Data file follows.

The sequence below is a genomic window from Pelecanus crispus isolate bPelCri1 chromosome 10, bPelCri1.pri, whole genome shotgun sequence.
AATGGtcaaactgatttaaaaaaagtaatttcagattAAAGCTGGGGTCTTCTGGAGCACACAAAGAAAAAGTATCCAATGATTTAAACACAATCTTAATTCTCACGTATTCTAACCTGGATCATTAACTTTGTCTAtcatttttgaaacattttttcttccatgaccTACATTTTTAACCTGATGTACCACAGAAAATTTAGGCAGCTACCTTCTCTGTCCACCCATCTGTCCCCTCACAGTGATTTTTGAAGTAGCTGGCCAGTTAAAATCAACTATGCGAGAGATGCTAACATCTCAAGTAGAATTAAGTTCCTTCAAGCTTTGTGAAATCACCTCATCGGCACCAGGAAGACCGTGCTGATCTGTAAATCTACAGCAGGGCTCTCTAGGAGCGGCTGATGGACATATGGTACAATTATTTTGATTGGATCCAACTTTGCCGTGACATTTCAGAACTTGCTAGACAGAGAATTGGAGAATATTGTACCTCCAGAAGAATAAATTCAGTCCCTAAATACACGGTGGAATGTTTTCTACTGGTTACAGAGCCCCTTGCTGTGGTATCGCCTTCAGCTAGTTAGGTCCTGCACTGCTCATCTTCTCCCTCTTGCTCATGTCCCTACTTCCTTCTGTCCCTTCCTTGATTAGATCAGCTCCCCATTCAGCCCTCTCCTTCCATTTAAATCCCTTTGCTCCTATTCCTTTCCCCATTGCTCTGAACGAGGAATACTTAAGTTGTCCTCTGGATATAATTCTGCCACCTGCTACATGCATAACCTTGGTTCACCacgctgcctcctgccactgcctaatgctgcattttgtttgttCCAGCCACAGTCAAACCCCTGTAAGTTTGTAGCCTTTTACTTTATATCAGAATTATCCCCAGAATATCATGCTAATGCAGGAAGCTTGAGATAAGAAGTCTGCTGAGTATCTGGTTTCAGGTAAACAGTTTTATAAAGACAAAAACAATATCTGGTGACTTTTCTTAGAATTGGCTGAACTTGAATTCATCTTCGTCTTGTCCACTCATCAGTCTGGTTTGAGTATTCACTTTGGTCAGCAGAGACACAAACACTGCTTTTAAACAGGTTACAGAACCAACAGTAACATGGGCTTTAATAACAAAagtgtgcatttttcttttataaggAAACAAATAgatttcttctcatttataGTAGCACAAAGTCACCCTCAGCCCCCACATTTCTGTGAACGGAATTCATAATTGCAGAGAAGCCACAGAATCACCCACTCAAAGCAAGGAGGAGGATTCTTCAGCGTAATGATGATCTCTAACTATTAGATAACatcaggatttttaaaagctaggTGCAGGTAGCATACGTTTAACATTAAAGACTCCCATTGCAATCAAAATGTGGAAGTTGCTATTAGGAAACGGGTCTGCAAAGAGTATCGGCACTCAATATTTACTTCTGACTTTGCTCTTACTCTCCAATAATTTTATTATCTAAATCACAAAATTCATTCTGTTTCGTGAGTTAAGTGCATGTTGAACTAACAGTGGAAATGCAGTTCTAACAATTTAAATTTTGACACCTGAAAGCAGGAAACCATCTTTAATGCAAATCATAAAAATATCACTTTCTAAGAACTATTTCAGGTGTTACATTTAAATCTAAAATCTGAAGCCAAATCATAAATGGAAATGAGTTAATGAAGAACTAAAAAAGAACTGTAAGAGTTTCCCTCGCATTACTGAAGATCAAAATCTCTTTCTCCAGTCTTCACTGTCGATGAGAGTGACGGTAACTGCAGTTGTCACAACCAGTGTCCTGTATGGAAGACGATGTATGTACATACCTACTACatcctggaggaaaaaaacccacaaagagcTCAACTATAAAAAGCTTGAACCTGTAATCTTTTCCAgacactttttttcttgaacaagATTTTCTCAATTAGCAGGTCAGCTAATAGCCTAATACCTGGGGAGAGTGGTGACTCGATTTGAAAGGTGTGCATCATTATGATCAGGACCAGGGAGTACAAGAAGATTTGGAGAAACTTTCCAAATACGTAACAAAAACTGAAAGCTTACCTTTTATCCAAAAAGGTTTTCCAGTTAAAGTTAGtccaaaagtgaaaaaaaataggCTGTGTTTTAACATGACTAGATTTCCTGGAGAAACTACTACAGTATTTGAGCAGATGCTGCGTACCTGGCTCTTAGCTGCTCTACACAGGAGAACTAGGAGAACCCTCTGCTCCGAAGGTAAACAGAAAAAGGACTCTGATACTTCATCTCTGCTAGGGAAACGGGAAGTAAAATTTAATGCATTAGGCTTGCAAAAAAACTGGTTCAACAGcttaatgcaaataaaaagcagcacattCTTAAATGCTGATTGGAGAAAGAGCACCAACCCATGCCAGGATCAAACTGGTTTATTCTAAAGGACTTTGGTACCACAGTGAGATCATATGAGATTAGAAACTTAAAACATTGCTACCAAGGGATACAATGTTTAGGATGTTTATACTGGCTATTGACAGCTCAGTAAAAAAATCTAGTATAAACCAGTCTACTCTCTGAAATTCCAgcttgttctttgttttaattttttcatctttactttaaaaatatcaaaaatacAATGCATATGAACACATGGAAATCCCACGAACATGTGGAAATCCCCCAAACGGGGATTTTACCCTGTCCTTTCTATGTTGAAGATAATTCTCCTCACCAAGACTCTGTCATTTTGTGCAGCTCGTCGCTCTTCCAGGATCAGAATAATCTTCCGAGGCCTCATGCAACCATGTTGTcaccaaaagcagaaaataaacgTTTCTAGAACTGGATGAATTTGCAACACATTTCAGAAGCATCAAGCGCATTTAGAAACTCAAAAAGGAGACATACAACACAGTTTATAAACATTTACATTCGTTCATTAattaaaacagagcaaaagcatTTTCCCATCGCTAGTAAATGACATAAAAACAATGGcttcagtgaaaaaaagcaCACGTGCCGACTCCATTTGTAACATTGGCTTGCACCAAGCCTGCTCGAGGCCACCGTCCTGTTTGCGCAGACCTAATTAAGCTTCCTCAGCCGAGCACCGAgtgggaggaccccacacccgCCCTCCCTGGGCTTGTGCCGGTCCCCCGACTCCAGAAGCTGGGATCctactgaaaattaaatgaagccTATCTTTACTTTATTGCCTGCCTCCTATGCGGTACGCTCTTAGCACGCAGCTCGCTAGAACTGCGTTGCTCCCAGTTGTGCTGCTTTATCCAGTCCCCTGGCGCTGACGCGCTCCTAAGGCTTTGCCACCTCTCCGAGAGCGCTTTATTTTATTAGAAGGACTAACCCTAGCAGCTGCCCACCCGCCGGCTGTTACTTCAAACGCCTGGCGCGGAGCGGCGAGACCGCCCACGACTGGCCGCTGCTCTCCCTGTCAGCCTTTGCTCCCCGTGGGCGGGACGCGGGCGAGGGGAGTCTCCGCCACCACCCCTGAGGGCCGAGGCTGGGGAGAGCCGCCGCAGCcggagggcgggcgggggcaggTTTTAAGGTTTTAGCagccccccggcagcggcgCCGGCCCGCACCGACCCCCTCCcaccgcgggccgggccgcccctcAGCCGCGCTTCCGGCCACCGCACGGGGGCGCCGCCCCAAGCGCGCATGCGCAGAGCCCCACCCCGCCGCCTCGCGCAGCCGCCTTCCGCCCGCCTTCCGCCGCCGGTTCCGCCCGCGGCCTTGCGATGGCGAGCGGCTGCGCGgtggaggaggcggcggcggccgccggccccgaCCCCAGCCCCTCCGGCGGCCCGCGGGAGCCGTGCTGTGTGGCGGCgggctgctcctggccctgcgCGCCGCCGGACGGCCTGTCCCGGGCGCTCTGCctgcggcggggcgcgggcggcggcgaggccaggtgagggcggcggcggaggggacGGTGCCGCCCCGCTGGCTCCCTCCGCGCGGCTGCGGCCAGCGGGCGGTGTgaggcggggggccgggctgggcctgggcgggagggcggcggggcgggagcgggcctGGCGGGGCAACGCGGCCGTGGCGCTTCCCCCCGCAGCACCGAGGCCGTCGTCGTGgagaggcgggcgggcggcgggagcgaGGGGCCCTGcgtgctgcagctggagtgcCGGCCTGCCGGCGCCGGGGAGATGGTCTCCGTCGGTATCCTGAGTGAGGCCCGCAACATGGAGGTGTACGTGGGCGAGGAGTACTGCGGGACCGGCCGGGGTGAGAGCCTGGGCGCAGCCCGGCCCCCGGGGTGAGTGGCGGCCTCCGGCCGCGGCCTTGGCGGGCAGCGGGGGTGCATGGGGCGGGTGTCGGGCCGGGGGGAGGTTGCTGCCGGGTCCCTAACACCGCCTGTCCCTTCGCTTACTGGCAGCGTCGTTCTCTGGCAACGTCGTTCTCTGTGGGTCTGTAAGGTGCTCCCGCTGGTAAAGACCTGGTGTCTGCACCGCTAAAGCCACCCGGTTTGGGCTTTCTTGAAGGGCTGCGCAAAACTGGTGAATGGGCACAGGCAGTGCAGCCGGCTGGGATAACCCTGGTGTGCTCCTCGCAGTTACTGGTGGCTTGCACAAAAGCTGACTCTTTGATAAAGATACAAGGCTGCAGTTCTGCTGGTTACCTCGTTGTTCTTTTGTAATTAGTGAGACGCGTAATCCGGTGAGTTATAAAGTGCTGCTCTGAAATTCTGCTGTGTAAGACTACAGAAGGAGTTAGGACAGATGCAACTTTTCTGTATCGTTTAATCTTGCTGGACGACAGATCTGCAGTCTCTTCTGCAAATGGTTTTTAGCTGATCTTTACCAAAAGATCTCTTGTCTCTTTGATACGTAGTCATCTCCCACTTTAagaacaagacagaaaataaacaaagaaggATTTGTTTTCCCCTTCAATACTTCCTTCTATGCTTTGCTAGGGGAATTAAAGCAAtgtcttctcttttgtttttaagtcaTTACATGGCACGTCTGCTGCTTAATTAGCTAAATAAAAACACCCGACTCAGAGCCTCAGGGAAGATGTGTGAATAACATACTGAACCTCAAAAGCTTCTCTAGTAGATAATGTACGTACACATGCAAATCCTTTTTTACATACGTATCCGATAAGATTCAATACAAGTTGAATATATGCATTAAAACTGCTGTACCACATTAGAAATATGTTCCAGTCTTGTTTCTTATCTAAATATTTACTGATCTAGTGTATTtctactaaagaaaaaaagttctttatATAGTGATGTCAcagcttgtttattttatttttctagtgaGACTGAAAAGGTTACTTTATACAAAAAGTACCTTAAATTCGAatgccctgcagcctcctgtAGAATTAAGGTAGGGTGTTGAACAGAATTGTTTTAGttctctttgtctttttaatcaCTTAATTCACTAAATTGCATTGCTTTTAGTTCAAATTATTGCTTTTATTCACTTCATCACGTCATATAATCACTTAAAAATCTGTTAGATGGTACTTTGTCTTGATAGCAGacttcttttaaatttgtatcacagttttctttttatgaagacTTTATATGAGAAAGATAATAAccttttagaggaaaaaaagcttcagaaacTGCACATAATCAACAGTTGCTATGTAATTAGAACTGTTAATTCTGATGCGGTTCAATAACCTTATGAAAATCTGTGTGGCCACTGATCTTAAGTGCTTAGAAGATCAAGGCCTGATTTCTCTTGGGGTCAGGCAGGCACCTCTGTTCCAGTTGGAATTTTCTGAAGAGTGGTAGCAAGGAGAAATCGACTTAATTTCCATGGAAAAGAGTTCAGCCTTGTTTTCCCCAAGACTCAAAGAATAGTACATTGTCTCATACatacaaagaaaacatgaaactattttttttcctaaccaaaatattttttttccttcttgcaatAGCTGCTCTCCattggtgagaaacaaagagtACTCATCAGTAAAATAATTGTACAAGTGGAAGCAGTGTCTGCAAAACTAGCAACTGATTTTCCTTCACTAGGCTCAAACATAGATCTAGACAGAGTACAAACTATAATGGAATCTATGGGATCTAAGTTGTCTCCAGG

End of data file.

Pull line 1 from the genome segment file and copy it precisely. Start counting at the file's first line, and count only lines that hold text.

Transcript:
The sequence below is a genomic window from Pelecanus crispus isolate bPelCri1 chromosome 10, bPelCri1.pri, whole genome shotgun sequence.